The New York Times published an eye brow raising article on August 19, 2021 about the perils of a popular plastic surgery procedure referred to as the Brazilian Butt Lift (BBL). According to the article this procedure "typically costs around $15,000, is not covered by insurance and fat is lipo-suctioned from the flanks, abdomen and lower back and then injected back into the buttocks." According to the New York Times the Aesthetic Society reported: "In 2020 alone, there were 40,320 buttock augmentations, which include both implants and fat grafting." Of concern, was a "July 2017 report by the Aesthetic Surgery Education and Research Foundation... that one or two out of 6000 BBL's resulted in death, the highest mortality rate for any cosmetic surgery."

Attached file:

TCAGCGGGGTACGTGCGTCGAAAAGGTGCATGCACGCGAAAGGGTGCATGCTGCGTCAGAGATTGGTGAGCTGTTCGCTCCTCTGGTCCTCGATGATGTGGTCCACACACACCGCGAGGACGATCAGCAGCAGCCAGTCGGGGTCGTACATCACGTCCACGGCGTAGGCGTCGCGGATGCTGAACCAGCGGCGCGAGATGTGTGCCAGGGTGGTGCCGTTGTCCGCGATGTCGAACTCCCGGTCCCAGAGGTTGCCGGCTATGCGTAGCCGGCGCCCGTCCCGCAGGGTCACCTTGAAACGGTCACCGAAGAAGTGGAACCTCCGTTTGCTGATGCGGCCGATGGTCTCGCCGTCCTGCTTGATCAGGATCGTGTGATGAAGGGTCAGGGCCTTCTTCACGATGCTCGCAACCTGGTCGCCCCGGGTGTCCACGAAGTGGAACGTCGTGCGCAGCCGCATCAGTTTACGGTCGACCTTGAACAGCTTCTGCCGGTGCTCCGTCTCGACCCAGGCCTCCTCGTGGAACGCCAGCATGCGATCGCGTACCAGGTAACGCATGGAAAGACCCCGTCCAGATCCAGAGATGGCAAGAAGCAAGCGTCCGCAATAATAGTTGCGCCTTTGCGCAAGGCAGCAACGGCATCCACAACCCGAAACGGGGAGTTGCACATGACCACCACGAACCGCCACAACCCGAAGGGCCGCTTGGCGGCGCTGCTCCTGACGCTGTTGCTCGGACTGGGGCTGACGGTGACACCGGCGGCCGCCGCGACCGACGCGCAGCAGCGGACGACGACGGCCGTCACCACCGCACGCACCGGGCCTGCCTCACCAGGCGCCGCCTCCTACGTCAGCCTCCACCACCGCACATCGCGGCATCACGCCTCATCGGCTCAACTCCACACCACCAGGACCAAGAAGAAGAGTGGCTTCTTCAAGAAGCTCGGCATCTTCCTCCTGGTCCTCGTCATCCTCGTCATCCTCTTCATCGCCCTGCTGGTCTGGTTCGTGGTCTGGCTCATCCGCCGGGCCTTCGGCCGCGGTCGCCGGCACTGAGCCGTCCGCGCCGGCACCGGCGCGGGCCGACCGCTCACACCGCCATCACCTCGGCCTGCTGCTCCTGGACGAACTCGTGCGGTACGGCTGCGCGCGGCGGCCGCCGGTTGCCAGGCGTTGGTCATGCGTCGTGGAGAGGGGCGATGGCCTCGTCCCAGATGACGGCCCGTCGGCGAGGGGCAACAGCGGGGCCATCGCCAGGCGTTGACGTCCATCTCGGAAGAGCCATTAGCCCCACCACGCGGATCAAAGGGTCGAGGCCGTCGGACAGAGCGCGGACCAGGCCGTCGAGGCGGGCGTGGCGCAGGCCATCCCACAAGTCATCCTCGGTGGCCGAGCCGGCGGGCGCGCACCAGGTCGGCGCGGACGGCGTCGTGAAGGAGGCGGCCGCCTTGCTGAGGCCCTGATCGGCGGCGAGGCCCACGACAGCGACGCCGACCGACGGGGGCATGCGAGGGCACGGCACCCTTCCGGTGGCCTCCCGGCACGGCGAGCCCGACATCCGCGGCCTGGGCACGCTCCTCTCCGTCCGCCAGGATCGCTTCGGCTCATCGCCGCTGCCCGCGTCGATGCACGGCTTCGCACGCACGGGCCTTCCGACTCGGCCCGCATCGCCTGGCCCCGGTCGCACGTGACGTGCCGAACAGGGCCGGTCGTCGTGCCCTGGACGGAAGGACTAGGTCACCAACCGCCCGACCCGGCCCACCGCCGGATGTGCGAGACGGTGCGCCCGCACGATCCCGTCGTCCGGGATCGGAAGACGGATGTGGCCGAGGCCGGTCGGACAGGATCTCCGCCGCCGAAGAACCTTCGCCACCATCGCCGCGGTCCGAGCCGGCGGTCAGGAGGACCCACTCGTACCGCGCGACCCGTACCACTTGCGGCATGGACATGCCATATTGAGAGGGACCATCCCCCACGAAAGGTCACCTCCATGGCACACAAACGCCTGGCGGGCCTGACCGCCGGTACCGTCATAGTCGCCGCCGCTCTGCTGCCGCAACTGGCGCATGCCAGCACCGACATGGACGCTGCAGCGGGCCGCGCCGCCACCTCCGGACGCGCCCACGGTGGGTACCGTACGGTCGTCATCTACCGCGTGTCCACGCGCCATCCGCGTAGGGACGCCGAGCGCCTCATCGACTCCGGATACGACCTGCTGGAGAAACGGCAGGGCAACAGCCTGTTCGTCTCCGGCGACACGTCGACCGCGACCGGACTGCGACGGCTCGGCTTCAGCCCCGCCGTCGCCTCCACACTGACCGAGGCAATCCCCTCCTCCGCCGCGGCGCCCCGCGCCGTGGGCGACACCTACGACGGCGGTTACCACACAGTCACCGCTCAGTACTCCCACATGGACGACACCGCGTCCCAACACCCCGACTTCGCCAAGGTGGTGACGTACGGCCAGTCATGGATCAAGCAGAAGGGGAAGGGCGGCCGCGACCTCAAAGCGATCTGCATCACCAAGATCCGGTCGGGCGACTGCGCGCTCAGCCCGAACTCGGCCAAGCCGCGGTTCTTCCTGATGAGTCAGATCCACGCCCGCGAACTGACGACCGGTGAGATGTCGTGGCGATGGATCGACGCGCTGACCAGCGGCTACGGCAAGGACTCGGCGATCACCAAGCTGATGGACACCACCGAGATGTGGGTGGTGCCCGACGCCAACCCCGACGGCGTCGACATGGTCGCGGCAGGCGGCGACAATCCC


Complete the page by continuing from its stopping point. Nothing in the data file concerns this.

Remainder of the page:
According to the New York Times: "The reason the BBL is so dangerous is fairly straightforward. The buttocks contain a multitude of blood vessels, some as large as drinking straws. These drain into the inferior vena cava, which is a direct line to the heart. With a BBL, fat is injected into the buttocks with a cannula, or long metal tube." The problem is sometimes doctors don't know where the tip of their cannula is, or the cannula bends, delivering the fat into or below the gluteal muscle. This can cause the fat to travel directly to the heart or lungs diminishing or blocking the flow of blood causing death. Various plastic surgery professional organizations are now recommending safety guidelines that urge physicians to stop injecting into the muscle and to use larger instruments. Their best advice--avoid the low cost, high volume "chop shops" typically found in Las Vegas, Los Angeles and Miami with doctors lacking board certification or surgical training.